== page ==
They hardly knew one another.
He had asked Judith if that mattered. No, she had said. But had warned him, all the same.
‘Simon, I’m not being judgemental, I’m being realistic. You’re not talking about a relationship which could go somewhere. She isn’t free. I don’t even mean “she’s married”. It’s more than that because of his situation. Isn’t it? How long you’ve known her is neither here nor there, is it? Not set against that.’
He could see her as she had said it, hear the words. More than a marriage.
THIS TIME IT was half past nine in the evening. Jocelyn was sitting with a cup of milky coffee and a couple of buttered crackers on the side table, watching the last episode of a historical crime series set in the Victorian underworld, but the violence had become so sickening that she was relieved when the phone rang.
Not a cold call, surely. The voice was older than most call-centre operators and more … she couldn’t think of the word.
‘Good evening. I hope this isn’t an inconvenient time to have a word with you?’
‘Who is this?’
‘And I don’t want to intrude, so perhaps you would just hear what I have to say for a moment, and if you feel that I am indeed intruding then please say so, and I promise I will ring off at once.’
‘All right,’ she said carefully. Educated. That was probably the word. A well-spoken, educated man, and an older man, not a twenty-something insurance salesman.
‘Is this a convenient time to have a word with you?’
‘Yes … yes, this is all right. But … are you the police?’
‘Or some sort of lawyer?’
‘Again, I am not. No.’
‘I am a doctor.’
‘Oh God, are you from them? From the clinic? Bene Mori?’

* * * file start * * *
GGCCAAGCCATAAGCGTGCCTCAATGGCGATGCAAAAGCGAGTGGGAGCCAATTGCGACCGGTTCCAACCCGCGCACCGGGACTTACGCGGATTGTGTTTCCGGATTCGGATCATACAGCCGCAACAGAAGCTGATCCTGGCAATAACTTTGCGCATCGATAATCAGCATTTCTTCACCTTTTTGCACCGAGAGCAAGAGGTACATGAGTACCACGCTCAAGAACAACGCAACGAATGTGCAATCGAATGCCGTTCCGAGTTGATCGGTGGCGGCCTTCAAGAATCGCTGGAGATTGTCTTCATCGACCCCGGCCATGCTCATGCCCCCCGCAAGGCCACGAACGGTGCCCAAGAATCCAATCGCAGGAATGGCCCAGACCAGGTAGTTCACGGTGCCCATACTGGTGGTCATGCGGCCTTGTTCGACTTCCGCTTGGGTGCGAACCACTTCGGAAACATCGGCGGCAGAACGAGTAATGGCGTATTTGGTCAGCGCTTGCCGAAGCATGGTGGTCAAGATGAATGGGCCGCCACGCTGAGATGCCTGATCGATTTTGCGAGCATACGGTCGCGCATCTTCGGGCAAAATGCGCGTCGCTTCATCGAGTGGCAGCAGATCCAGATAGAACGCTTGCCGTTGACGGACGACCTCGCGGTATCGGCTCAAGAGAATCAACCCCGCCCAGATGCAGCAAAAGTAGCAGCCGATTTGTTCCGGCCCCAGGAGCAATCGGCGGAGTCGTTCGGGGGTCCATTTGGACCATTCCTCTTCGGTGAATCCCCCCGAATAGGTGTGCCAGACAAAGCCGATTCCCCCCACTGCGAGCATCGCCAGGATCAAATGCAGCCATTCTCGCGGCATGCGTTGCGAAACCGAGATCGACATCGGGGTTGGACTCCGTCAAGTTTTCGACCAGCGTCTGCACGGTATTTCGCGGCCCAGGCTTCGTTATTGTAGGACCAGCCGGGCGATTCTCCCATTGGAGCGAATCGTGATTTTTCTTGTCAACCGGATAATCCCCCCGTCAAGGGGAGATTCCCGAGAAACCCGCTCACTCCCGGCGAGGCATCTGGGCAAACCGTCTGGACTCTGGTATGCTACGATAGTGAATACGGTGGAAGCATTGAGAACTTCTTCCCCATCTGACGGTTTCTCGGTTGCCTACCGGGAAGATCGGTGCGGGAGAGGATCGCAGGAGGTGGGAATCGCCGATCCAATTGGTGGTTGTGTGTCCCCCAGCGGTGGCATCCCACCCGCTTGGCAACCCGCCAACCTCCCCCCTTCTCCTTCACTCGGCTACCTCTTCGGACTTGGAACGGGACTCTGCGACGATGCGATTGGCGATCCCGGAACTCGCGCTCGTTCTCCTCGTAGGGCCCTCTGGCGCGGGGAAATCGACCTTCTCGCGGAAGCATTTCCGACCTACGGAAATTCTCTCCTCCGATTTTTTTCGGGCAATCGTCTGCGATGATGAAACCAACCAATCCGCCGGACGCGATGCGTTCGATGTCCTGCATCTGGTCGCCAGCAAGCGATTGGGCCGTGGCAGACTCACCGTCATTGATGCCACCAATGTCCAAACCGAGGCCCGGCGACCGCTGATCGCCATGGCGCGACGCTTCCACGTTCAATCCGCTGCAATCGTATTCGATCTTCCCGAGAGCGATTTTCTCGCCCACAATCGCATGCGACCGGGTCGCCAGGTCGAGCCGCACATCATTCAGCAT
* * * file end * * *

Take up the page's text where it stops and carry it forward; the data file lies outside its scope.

‘No. I am most certainly not and let me reassure you that, in my view, Bene Mori should be closed down. Their methods, the way they run their operation – those are despicable, beyond disgraceful. The whole place, the whole organisation, brings shame on the movement.’
‘The movement to make assisted suicide legal, to help those who wish to end their own lives with dignity at a time of their choosing … those of us – and I am one – who want this to be properly and very strictly regulated, but to be legal in this country – frankly, we are all ashamed of this Swiss operation. But unfortunately, what happens in another country with different laws – well, we can bring pressure to bear on their medical authorities, even on their governments, but we can’t actually have them closed down. If they were in this country, of course, it would be a different matter.’
She waited but he did not reply.
‘Why exactly have you rung me?’
‘For this reason. I know what a dreadful experience you had. Believe me, I’ve met others in the same situation. You aren’t the first and, sadly, you won’t be the last. I want to advise you and give you every possible assistance – but only if that, at some point in the future, is what you yourself want. If not, then you tell me so and you will not hear from me again. I want to help you.’